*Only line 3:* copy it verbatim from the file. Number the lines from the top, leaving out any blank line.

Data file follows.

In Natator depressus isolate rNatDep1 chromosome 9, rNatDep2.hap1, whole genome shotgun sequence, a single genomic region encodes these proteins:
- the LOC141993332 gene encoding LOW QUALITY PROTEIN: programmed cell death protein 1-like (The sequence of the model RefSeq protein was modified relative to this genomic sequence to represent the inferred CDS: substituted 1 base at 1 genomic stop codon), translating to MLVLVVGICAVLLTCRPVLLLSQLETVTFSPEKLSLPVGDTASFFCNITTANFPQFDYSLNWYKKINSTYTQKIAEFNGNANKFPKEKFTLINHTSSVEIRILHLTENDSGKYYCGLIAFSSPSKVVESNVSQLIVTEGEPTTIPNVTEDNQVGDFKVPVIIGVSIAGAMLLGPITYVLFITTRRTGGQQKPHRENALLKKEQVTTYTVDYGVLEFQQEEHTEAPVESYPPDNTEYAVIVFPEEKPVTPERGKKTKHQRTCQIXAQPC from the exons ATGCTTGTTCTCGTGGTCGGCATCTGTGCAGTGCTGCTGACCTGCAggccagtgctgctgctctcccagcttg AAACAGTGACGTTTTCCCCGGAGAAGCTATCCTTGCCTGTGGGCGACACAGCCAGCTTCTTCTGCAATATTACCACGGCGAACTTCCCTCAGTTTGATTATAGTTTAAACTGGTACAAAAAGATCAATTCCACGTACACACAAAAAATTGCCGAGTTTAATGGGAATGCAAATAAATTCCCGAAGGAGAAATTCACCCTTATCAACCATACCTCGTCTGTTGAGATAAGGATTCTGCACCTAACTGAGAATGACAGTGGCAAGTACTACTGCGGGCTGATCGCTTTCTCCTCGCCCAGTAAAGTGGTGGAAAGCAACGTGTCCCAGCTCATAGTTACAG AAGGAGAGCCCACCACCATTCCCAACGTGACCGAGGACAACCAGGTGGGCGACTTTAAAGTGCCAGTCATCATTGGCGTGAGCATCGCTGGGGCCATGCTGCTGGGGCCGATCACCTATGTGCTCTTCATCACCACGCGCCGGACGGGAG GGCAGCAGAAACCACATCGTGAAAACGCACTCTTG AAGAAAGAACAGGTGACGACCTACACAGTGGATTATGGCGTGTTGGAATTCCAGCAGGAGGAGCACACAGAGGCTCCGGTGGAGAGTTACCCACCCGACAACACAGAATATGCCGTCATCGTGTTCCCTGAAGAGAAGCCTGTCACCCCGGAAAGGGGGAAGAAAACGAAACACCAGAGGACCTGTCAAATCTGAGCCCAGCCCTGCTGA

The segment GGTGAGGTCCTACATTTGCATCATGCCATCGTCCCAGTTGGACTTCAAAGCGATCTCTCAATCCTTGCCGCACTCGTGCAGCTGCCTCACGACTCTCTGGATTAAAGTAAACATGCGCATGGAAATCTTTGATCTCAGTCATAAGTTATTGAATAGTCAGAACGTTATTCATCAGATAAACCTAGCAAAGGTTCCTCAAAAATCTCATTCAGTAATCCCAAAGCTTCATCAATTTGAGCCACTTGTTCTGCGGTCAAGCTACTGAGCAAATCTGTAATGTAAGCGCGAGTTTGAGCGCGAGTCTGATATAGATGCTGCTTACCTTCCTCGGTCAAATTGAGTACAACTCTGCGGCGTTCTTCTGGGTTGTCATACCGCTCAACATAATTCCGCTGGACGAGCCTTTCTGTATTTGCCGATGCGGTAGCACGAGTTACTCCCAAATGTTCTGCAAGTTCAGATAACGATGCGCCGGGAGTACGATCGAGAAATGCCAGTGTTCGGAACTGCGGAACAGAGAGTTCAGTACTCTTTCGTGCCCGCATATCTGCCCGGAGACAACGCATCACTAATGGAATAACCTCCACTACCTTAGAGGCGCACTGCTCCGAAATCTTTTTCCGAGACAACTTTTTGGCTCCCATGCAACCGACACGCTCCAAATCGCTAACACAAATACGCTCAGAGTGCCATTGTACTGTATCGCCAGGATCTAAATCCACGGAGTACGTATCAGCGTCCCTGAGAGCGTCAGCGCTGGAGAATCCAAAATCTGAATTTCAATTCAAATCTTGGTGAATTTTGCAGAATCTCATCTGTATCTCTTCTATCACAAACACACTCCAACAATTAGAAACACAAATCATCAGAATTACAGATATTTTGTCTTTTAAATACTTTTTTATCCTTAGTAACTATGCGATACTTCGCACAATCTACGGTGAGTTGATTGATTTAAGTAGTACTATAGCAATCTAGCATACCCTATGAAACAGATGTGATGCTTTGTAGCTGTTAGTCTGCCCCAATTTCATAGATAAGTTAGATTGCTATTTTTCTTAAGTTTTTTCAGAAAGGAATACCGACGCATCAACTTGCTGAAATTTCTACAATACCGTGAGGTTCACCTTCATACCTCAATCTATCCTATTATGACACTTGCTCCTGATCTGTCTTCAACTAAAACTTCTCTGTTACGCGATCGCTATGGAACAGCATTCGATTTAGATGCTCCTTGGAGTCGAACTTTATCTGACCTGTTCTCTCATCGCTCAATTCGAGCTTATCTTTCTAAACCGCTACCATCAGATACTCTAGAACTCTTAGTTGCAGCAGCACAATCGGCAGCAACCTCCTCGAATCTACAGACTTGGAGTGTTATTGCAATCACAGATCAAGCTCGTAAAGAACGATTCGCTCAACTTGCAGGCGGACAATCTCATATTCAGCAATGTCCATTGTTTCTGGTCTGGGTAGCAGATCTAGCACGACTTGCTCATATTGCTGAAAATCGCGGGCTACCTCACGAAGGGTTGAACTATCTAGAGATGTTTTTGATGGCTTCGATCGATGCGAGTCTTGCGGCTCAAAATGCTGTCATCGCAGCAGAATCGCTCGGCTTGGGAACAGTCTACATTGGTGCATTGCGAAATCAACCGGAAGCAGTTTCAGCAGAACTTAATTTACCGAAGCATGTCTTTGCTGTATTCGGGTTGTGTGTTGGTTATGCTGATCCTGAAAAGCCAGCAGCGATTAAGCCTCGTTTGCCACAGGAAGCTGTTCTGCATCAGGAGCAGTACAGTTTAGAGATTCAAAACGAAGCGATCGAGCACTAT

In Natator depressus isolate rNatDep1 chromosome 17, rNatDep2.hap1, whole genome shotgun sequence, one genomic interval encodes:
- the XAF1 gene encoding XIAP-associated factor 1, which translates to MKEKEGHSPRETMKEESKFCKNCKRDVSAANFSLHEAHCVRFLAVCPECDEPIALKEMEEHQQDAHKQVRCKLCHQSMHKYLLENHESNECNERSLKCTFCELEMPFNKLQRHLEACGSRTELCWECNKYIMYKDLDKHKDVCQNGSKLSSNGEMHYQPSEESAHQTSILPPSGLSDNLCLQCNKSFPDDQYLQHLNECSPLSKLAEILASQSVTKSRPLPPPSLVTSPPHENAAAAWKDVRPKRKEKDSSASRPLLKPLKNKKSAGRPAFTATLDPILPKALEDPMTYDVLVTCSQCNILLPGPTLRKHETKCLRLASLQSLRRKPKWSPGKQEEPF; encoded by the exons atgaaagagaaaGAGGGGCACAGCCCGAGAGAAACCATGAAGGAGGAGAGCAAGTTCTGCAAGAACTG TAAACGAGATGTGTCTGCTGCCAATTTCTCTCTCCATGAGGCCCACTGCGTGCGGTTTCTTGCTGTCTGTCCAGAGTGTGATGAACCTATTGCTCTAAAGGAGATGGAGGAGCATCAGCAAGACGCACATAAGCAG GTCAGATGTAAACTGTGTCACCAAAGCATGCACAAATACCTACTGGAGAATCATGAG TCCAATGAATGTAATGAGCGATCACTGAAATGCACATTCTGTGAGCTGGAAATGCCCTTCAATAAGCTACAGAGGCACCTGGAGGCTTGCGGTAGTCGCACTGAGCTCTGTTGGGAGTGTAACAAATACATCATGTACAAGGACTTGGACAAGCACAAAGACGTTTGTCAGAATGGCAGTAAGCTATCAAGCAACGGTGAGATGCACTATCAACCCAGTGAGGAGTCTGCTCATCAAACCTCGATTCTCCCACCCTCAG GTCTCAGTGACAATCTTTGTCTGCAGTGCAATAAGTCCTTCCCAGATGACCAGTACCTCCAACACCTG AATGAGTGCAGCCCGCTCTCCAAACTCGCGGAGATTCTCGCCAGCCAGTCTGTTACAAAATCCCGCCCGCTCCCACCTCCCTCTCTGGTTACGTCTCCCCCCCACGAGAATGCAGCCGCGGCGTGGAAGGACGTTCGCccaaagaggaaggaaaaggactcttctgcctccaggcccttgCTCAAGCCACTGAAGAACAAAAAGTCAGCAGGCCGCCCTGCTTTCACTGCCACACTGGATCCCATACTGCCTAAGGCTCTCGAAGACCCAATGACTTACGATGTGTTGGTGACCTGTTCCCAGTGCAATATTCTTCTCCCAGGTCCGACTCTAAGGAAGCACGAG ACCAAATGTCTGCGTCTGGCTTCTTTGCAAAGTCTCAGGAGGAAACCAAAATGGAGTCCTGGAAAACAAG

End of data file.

The segment GGTGAGGTCCTACATTTGCATCATGCCATCGTCCCAGTTGGACTTCAAAGCGATCTCTCAATCCTTGCCGCACTCGTGCAGCTGCCTCACGACTCTCTGGATTAAAGTAAACATGCGCATGGAAATCTTTGATCTCAGTCATAAGTTATTGAATAGTCAGAACGTTATTCATCAGATAAACCTAGCAAAGGTTCCTCAAAAATCTCATTCAGTAATCCCAAAGCTTCATCAATTTGAGCCACTTGTTCTGCGGTCAAGCTACTGAGCAAATCTGTAATGTAAGCGCGAGTTTGAGCGCGAGTCTGATATAGATGCTGCTTACCTTCCTCGGTCAAATTGAGTACAACTCTGCGGCGTTCTTCTGGGTTGTCATACCGCTCAACATAATTCCGCTGGACGAGCCTTTCTGTATTTGCCGATGCGGTAGCACGAGTTACTCCCAAATGTTCTGCAAGTTCAGATAACGATGCGCCGGGAGTACGATCGAGAAATGCCAGTGTTCGGAACTGCGGAACAGAGAGTTCAGTACTCTTTCGTGCCCGCATATCTGCCCGGAGACAACGCATCACTAATGGAATAACCTCCACTACCTTAGAGGCGCACTGCTCCGAAATCTTTTTCCGAGACAACTTTTTGGCTCCCATGCAACCGACACGCTCCAAATCGCTAACACAAATACGCTCAGAGTGCCATTGTACTGTATCGCCAGGATCTAAATCCACGGAGTACGTATCAGCGTCCCTGAGAGCGTCAGCGCTGGAGAATCCAAAATCTGAATTTCAATTCAAATCTTGGTGAATTTTGCAGAATCTCATCTGTATCTCTTCTATCACAAACACACTCCAACAATTAGAAACACAAATCATCAGAATTACAGATATTTTGTCTTTTAAATACTTTTTTATCCTTAGTAACTATGCGATACTTCGCACAATCTACGGTGAGTTGATTGATTTAAGTAGTACTATAGCAATCTAGCATACCCTATGAAACAGATGTGATGCTTTGTAGCTGTTAGTCTGCCCCAATTTCATAGATAAGTTAGATTGCTATTTTTCTTAAGTTTTTTCAGAAAGGAATACCGACGCATCAACTTGCTGAAATTTCTACAATACCGTGAGGTTCACCTTCATACCTCAATCTATCCTATTATGACACTTGCTCCTGATCTGTCTTCAACTAAAACTTCTCTGTTACGCGATCGCTATGGAACAGCATTCGATTTAGATGCTCCTTGGAGTCGAACTTTATCTGACCTGTTCTCTCATCGCTCAATTCGAGCTTATCTTTCTAAACCGCTACCATCAGATACTCTAGAACTCTTAGTTGCAGCAGCACAATCGGCAGCAACCTCCTCGAATCTACAGACTTGGAGTGTTATTGCAATCACAGATCAAGCTCGTAAAGAACGATTCGCTCAACTTGCAGGCGGACAATCTCATATTCAGCAATGTCCATTGTTTCTGGTCTGGGTAGCAGATCTAGCACGACTTGCTCATATTGCTGAAAATCGCGGGCTACCTCACGAAGGGTTGAACTATCTAGAGATGTTTTTGATGGCTTCGATCGATGCGAGTCTTGCGGCTCAAAATGCTGTCATCGCAGCAGAATCGCTCGGCTTGGGAACAGTCTACATTGGTGCATTGCGAAATCAACCGGAAGCAGTTTCAGCAGAACTTAATTTACCGAAGCATGTCTTTGCTGTATTCGGGTTGTGTGTTGGTTATGCTGATCCTGAAAAGCCAGCAGCGATTAAGCCTCGTTTGCCACAGGAAGCTGTTCTGCATCAGGAGCAGTACAGTTTAGAGATTCAAAACGAAGCGATCGAGCACTAT